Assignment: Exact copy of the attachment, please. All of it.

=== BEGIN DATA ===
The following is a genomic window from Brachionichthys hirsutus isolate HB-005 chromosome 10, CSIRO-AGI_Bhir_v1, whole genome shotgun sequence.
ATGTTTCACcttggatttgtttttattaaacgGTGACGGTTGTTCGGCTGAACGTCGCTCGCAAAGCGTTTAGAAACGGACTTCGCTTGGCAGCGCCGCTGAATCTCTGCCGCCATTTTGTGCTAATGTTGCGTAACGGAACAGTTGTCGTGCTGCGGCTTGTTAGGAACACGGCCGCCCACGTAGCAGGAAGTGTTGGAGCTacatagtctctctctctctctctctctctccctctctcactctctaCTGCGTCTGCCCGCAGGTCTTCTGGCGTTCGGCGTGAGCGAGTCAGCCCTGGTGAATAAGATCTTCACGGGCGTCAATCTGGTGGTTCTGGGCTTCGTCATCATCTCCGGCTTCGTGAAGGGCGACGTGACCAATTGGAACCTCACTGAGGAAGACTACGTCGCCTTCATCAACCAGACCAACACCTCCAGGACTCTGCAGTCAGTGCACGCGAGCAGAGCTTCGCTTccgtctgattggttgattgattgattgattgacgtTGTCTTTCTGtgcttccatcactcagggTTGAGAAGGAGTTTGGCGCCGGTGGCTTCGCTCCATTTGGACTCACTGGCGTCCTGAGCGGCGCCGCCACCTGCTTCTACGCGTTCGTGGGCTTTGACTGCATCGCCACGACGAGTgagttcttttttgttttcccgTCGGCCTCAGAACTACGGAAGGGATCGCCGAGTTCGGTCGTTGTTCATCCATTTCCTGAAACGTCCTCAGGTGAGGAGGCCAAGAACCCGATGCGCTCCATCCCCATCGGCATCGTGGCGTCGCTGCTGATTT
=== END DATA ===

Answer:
The following is a genomic window from Brachionichthys hirsutus isolate HB-005 chromosome 10, CSIRO-AGI_Bhir_v1, whole genome shotgun sequence.
ATGTTTCACcttggatttgtttttattaaacgGTGACGGTTGTTCGGCTGAACGTCGCTCGCAAAGCGTTTAGAAACGGACTTCGCTTGGCAGCGCCGCTGAATCTCTGCCGCCATTTTGTGCTAATGTTGCGTAACGGAACAGTTGTCGTGCTGCGGCTTGTTAGGAACACGGCCGCCCACGTAGCAGGAAGTGTTGGAGCTacatagtctctctctctctctctctctctccctctctcactctctaCTGCGTCTGCCCGCAGGTCTTCTGGCGTTCGGCGTGAGCGAGTCAGCCCTGGTGAATAAGATCTTCACGGGCGTCAATCTGGTGGTTCTGGGCTTCGTCATCATCTCCGGCTTCGTGAAGGGCGACGTGACCAATTGGAACCTCACTGAGGAAGACTACGTCGCCTTCATCAACCAGACCAACACCTCCAGGACTCTGCAGTCAGTGCACGCGAGCAGAGCTTCGCTTccgtctgattggttgattgattgattgattgacgtTGTCTTTCTGtgcttccatcactcagggTTGAGAAGGAGTTTGGCGCCGGTGGCTTCGCTCCATTTGGACTCACTGGCGTCCTGAGCGGCGCCGCCACCTGCTTCTACGCGTTCGTGGGCTTTGACTGCATCGCCACGACGAGTgagttcttttttgttttcccgTCGGCCTCAGAACTACGGAAGGGATCGCCGAGTTCGGTCGTTGTTCATCCATTTCCTGAAACGTCCTCAGGTGAGGAGGCCAAGAACCCGATGCGCTCCATCCCCATCGGCATCGTGGCGTCGCTGCTGATTT